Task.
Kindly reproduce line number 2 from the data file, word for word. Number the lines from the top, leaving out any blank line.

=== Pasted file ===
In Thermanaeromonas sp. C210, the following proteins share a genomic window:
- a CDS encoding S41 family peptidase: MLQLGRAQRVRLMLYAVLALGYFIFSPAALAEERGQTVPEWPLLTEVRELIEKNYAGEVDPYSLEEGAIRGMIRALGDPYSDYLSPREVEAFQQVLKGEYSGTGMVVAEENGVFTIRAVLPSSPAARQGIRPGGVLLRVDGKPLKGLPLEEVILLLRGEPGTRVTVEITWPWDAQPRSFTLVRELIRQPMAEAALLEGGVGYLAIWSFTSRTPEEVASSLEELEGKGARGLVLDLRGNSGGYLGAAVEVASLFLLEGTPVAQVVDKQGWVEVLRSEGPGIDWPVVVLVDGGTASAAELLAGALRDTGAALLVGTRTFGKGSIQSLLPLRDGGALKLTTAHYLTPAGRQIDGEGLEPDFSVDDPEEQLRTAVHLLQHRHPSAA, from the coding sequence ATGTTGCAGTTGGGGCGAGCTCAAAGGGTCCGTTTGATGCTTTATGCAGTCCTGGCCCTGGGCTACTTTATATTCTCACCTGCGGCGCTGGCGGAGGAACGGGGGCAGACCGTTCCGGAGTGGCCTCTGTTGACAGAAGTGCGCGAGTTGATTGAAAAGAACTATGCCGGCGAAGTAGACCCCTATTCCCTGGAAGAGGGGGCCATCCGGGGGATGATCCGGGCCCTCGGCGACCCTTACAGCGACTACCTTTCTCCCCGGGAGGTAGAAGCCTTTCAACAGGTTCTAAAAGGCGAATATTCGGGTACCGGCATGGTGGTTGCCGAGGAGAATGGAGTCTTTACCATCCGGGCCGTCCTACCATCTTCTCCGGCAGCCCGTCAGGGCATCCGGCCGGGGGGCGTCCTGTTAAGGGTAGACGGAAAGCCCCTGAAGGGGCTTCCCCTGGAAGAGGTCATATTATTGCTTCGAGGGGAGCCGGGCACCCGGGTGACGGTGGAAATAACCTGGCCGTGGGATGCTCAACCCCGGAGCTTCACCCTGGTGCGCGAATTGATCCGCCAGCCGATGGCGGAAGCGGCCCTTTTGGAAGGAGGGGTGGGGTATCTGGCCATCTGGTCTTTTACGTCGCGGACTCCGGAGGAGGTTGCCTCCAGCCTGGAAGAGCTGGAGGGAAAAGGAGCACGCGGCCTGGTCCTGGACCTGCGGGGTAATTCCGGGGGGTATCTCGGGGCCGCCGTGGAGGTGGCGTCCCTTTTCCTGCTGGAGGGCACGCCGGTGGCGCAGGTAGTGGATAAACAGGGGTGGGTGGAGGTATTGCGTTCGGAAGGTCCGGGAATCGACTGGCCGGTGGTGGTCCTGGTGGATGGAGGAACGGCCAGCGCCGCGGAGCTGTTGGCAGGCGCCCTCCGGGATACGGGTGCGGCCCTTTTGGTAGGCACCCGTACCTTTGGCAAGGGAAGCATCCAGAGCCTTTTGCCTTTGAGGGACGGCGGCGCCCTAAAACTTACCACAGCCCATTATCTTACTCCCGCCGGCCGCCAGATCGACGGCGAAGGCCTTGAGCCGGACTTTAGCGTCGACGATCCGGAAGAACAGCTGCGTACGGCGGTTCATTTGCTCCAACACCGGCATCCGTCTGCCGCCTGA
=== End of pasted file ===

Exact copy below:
- a CDS encoding S41 family peptidase: MLQLGRAQRVRLMLYAVLALGYFIFSPAALAEERGQTVPEWPLLTEVRELIEKNYAGEVDPYSLEEGAIRGMIRALGDPYSDYLSPREVEAFQQVLKGEYSGTGMVVAEENGVFTIRAVLPSSPAARQGIRPGGVLLRVDGKPLKGLPLEEVILLLRGEPGTRVTVEITWPWDAQPRSFTLVRELIRQPMAEAALLEGGVGYLAIWSFTSRTPEEVASSLEELEGKGARGLVLDLRGNSGGYLGAAVEVASLFLLEGTPVAQVVDKQGWVEVLRSEGPGIDWPVVVLVDGGTASAAELLAGALRDTGAALLVGTRTFGKGSIQSLLPLRDGGALKLTTAHYLTPAGRQIDGEGLEPDFSVDDPEEQLRTAVHLLQHRHPSAA, from the coding sequence ATGTTGCAGTTGGGGCGAGCTCAAAGGGTCCGTTTGATGCTTTATGCAGTCCTGGCCCTGGGCTACTTTATATTCTCACCTGCGGCGCTGGCGGAGGAACGGGGGCAGACCGTTCCGGAGTGGCCTCTGTTGACAGAAGTGCGCGAGTTGATTGAAAAGAACTATGCCGGCGAAGTAGACCCCTATTCCCTGGAAGAGGGGGCCATCCGGGGGATGATCCGGGCCCTCGGCGACCCTTACAGCGACTACCTTTCTCCCCGGGAGGTAGAAGCCTTTCAACAGGTTCTAAAAGGCGAATATTCGGGTACCGGCATGGTGGTTGCCGAGGAGAATGGAGTCTTTACCATCCGGGCCGTCCTACCATCTTCTCCGGCAGCCCGTCAGGGCATCCGGCCGGGGGGCGTCCTGTTAAGGGTAGACGGAAAGCCCCTGAAGGGGCTTCCCCTGGAAGAGGTCATATTATTGCTTCGAGGGGAGCCGGGCACCCGGGTGACGGTGGAAATAACCTGGCCGTGGGATGCTCAACCCCGGAGCTTCACCCTGGTGCGCGAATTGATCCGCCAGCCGATGGCGGAAGCGGCCCTTTTGGAAGGAGGGGTGGGGTATCTGGCCATCTGGTCTTTTACGTCGCGGACTCCGGAGGAGGTTGCCTCCAGCCTGGAAGAGCTGGAGGGAAAAGGAGCACGCGGCCTGGTCCTGGACCTGCGGGGTAATTCCGGGGGGTATCTCGGGGCCGCCGTGGAGGTGGCGTCCCTTTTCCTGCTGGAGGGCACGCCGGTGGCGCAGGTAGTGGATAAACAGGGGTGGGTGGAGGTATTGCGTTCGGAAGGTCCGGGAATCGACTGGCCGGTGGTGGTCCTGGTGGATGGAGGAACGGCCAGCGCCGCGGAGCTGTTGGCAGGCGCCCTCCGGGATACGGGTGCGGCCCTTTTGGTAGGCACCCGTACCTTTGGCAAGGGAAGCATCCAGAGCCTTTTGCCTTTGAGGGACGGCGGCGCCCTAAAACTTACCACAGCCCATTATCTTACTCCCGCCGGCCGCCAGATCGACGGCGAAGGCCTTGAGCCGGACTTTAGCGTCGACGATCCGGAAGAACAGCTGCGTACGGCGGTTCATTTGCTCCAACACCGGCATCCGTCTGCCGCCTGA